You have to hire missionaries.

This is especially true when hiring people only compensated in equity. Often, equity is exciting on day one. Later on, their equity in their minds needn’t be of the same value as it was 100 days ago (which is interesting, as it should be worth more). This can lead to them producing less, quite deliberately. This isn’t with any negative intention in mind, but they just care a bit less as time goes on.

We say hire slowly, fire fast. I think what we did back then was the opposite. We hired really fast and we fired really slowly. Interestingly, we're talking about the first few hires, but then when there's a few of them, when there's now a group, their behaviour becomes what we call company culture as well, right?

I remember even the last startup I was running, 2017-18, before I left Backstage. In the last few months, I went from buying out my ex-co-founders and hiring and executing strategy, raising money, and building products, to just managing every day. That was now my job, everyday. You need to be able to lead the people you hired  back onto the mission when they sway off. You need to be able to be there for individuals on a high, but also on a low. I think alongside that, you need to also be able to lead people to work together.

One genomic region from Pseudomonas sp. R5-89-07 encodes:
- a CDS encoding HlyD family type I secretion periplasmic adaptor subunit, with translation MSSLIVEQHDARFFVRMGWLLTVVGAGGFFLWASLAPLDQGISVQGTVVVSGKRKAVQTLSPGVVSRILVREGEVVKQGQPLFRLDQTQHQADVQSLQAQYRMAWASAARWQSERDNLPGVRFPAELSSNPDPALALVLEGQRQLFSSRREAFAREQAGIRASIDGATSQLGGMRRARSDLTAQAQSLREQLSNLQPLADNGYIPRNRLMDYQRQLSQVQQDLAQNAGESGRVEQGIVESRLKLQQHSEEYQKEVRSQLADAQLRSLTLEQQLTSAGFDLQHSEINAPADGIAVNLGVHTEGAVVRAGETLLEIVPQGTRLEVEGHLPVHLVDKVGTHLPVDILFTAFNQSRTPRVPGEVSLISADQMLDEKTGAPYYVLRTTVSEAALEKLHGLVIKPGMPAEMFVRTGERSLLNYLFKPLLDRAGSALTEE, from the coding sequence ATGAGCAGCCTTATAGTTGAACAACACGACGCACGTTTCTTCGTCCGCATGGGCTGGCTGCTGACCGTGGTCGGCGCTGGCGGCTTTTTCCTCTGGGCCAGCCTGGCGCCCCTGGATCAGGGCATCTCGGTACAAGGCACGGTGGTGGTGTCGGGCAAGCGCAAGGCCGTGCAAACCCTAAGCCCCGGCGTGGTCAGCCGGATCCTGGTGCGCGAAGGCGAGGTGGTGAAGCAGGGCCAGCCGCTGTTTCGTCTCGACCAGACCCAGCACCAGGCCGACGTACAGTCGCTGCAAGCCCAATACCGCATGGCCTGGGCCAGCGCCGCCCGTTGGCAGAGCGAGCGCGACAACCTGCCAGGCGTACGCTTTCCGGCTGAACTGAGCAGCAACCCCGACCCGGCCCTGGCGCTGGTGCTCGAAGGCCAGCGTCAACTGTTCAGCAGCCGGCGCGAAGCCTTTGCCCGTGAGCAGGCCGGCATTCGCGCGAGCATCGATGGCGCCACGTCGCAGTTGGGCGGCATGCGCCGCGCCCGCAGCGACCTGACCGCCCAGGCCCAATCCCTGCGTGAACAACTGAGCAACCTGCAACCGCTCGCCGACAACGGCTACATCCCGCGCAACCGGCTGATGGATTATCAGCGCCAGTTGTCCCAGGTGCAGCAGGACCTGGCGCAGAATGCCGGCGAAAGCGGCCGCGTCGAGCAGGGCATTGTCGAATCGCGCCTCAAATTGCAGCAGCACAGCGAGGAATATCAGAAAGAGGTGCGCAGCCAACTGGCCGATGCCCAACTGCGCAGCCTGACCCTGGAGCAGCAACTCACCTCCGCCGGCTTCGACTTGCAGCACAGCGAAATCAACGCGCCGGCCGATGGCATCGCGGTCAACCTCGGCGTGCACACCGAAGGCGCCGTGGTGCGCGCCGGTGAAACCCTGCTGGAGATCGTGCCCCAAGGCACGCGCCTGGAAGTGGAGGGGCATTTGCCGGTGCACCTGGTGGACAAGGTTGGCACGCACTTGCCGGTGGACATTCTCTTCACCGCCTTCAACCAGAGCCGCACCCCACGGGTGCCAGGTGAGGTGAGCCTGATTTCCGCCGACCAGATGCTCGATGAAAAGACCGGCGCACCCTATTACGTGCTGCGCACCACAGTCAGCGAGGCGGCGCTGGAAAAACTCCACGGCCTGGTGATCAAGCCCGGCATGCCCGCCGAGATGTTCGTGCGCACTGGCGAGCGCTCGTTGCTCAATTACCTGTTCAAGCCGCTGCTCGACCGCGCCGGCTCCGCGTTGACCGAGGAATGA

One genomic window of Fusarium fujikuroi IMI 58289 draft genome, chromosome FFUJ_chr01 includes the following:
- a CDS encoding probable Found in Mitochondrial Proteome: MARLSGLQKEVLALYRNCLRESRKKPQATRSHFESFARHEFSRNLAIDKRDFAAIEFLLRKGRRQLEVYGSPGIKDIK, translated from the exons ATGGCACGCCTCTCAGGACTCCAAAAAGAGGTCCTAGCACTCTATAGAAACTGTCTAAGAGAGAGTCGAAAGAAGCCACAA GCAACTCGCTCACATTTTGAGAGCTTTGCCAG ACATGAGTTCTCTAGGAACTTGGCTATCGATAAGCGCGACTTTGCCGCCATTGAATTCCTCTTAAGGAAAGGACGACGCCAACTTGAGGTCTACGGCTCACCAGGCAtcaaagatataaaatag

I went from buying out my ex-co-founders and hiring and executing strategy, raising money, and building products, to just managing every day. That was now my job, everyday.

The ride isn't going to be smooth, you need everyone just to be able to buckle down but also be there to support each other. I think that we don't talk about that often enough, teammates supporting each other.

And it’s down to us, the leaders, the founders, to make sure that we translate our leadership skills, and that we help to train the team, especially those who are going to be managers as well, because we won't be the only leaders.

Sarah: Great story! Can you share more about how you assess performance within a team? What do you look at to know if a team performs or doesn't?

Andy: It's such an important question. I've been building companies. A good friend of mine, who has started and sold a few companies always says, start at the exit and reverse engineer it.

When I hire, I’m interested in conversations. All I want to see is in the person's previous work. I just want to see one inkling of magic, just one.

I think getting the right answer to ‘what do you care about?’ lets you screen for the mission piece really early.

I just want to see one inkling of magic, just one.

Even at the fund, I'm going to be hiring, because we're closing the fund this quarter. And someone asked  “are you looking for people with technical skills?” I said the secret ingredient to success in what we do is just to care. If you care really about this mission, you'll go above and beyond. You'll do everything it takes, as I hope, I do every day. And that's how you succeed. I think the outputs are really important but I think there's a bunch of what I call DNA traits.